I look around at all those businesses showering their employees with bonuses since, under the new tax laws, their margins will be, well, magnificent in the coming years. Then I think about the employees of George H. Simpson Communications, who have been chained to galley oars lo these many years.
Just because I don't qualify for the new lower corporate tax rate (Thanks for nothing, Donald), that shouldn't stop me from getting into the largess mood that seems to be spreading faster than the flu.
The default seems to be a $1,000 bonus to everyone in the company -- which, if you are the door-greeter or cashier, is real money. If you are the CFO, not so much.
But for the sake of capitulation, let's focus on how we might reward each of my employees with $1,000. Since there is only one, the real task is how to divide up the cash to greatest effect. Or "maximize shareholder value" (as they say in response to nearly any question about company finances.)
If we take the lump sum of $1,000 and spend it all in one place, we could get a pretty cool 80-inch OLED flat screen that will enhance our viewing of the Super Bowl, at least until Brady pulls another two-minute-drill rabbit out of his hat, which you know he will because that is what he does.
However, there's a vocal minority in my house who thinks big screens are ugly and unnecessary. I suppose if I fell asleep every night in front of the 27-inch TV in the kitchen, I might feel the same way about 80 inches.
I could buy one 20th, one 19th, one 18th, one 17th, one 16th, one 15th of a bitcoin, giving me status among the cryptocurrency crowd, who prides themselves on being smarter than the rest of us and destined for unimaginable wealth. Wait until they find out they have to buy a power plant to keep them alive.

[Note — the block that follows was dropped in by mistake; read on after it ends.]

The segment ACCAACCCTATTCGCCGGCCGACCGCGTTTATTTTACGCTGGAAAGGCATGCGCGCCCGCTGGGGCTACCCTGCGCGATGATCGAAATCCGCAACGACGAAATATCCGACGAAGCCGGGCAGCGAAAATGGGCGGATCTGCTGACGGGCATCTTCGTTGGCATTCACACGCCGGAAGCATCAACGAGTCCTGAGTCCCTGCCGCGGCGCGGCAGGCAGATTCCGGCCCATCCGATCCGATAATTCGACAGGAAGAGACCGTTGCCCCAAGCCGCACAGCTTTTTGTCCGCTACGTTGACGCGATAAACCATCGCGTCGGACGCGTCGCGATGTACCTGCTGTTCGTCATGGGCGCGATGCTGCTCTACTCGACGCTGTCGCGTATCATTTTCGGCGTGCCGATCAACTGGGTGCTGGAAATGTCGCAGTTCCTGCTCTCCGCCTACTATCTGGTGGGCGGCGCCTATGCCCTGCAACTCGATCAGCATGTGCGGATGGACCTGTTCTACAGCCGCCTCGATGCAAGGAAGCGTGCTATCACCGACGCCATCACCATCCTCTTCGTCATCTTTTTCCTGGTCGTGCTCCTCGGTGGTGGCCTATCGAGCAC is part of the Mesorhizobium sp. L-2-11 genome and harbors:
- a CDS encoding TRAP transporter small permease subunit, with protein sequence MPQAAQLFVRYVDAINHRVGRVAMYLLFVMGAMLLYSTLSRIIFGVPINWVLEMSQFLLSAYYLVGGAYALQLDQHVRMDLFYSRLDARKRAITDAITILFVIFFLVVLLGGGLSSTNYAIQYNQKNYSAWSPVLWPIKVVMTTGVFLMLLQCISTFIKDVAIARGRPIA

Whenever my dear departed mom used to give me money, she would qualify it by saying, "Now don't go out and spend this on stamps or toilet paper, get something fun." So blowing it all on a cartload at Costco seems like a poor idea -- especially since I may not live long enough to get through that much catsup or tinfoil.
It now costs a grand to get a new phone, which, like their less expensive predecessor models, can be left in a cab or drown in the vodka and Kool-Aid that covers the basement floor of every fraternity house in the country. Oddly, these newer models don't give better driving directions or have a superior email and/or text system than your phone of four generations ago, but perhaps having a machine recognize your face is worth the extra spend.
I'm sure there are lots of worthy causes that would welcome your donation. Mine is a cure for CMT, but there are lots of others -- including hundreds devoted in some way to removing that muttonhead from the White House. Hard to imagine money being better spent.
While the economists are breathlessly hoping you will act the part of a consumerist and spend that bonus, I feel, as a dad, that there should be at least some mention of saving it. While putting it in the stock market might seem like trying to close the barn after the horse has left, the same could have been said six months ago -- and look at where we are now. Meanwhile, a CD will return you about $20 over three years. Hello, Ethereum!
Lastly, I could spend that money enrolling in one of the many GHS Com self-improvement courses like "No, You Can't Say That Out Loud Anymore," "How to Communicate with Women and Not End Up in the Headlines," or even, "Getting Over Your White Privilege."
I am leaning toward 100 pounds of pork barbecue flash-frozen in Wilson, NC and overnighted by Fedex.
Pass the vinegar.